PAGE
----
The absence of fear is not courage; the absence of fear is some kind of brain damage. Courage is the capacity to go ahead in spite of fear, or in spite of pain.
Courage is one of the 4 values of eXtreme Programming. I was struck by how every mention of courage in Kent's book, and also during a short googling session, has a technical rather than a social slant to it:
- Communication supports courage because it opens the possibility for more high-risk, high-reward experiments...
- Simplicity supports courage because you can afford to be much more courageous with a simple system...
- Concrete feedback supports courage because you feel much safer trying radical surgery on the code if you can push a button and see tests turn green at the end (or not, in which case you can throw the code away).
It's sometimes said that Scrum is very good at surfacing problems, making problems visible, and that if we don't deal with these problems it's not Scrum that's failed it's us. Moments of social tension are exactly like that. Tension surfaces, is felt, but isn't held and openly dealt with, and so slowly sinks out of view.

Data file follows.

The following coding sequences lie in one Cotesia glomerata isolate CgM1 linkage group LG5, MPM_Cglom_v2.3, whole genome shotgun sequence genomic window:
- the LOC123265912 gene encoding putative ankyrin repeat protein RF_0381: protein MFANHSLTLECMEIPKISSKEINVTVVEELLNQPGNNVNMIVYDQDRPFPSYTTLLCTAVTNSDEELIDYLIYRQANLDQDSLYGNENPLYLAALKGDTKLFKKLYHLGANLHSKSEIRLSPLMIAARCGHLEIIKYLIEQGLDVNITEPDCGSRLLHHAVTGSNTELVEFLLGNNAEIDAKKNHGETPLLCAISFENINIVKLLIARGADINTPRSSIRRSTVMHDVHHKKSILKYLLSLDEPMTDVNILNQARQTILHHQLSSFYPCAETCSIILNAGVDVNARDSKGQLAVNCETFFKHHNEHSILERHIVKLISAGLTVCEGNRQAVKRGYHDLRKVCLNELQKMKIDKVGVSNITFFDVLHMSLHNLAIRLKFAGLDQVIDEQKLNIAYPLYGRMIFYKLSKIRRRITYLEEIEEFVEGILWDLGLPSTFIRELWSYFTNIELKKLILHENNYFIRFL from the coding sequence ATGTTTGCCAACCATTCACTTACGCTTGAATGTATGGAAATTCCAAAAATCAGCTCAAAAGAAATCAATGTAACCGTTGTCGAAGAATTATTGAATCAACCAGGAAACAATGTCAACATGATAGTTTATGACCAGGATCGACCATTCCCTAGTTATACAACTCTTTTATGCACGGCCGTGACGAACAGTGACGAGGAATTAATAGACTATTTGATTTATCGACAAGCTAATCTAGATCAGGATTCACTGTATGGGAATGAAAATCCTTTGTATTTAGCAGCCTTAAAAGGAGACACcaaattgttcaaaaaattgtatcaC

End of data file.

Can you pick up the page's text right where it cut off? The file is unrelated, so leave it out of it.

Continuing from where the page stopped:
Problems in software are always a mixture of the technical and the social. I think many developers find it relatively easy to be technically courageous but not so easy to be socially courageous. Being technically courageous but not socially courageous is solving the symptoms but not the root-causes. In every case, if you fail to deal with the underlying causes you create a bad self-fulfilling dynamic.
Courage relates to trust. Holding the issue and not letting it sink away feels risky. But if you never take any risks you're not likely to create any trust. Acting when you feel a little scared is what courage is.
Courage relates to congruence. Congruence is about alignment. If you feel X, it's ok to say that you feel X, to sound like you feel X, and to look like you feel X.
Moments of fear can be precious moments. They can become moments of courage.